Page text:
M&A is Okay but Reducing Competition Will Bring High Prices to Fruition

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Commodities, M&A Activity

Sorry for the rhyming. I’m in one of those moods…

Buried in the bowels of it’s Sunday edition, the Wall Street Journal had an article on how Rio Tinto Alcan became the subject of an anti-trust investigation filed by the European Commission. According to the article, the EC “charges Alcan with having abused its dominant position by ‘tying its dominant aluminum smelting technology with handling equipment sold by Alcan’s subsidiary ECL.’ ” It’s a major accusation as the punishment for Alcan, if found guilty, could be 10% of company revenues. The EC believes Rio Tinto Alcan has acted uncompetitively because the concern is that as the biggest aluminum producer in the world, Alcan and as owner of ECL, a major producer of equipment used in the aluminum industry, innovation would be stifled. Specifically, the EC has accused Rio Tinto Alcan of monopolistic behavior.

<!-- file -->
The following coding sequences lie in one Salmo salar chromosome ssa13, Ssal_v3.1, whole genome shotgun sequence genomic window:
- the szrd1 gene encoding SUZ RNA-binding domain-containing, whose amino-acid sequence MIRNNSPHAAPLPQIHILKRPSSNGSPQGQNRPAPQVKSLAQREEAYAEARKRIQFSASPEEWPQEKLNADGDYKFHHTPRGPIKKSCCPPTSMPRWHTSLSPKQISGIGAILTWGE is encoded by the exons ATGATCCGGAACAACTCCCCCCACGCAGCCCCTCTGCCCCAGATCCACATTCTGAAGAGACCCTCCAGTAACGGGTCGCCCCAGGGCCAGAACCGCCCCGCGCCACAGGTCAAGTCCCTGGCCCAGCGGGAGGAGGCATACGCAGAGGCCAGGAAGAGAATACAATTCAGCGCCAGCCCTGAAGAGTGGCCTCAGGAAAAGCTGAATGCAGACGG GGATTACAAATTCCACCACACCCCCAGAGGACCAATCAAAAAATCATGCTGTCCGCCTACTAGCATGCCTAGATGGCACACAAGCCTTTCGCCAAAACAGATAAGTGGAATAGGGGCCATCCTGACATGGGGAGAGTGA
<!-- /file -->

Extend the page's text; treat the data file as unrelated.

Bloomberg had a more in depth analysis pointing to the contracts Alcan has with several customers to share aluminum smelting technology. In the contracts, Alcan prevents companies from purchasing pot tending assemblies from other manufacturers besides ECL, its wholly owned subsidiary.

A couple of weeks ago we wrote about the correlation between high commodity (in this case metals) prices and the number of M&A transactions within the sector. Let’s hope the trust busters will be watching these transactions closely becauses the risk is only going to increase as metals industries continue to consolidate.

–Lisa Reisman

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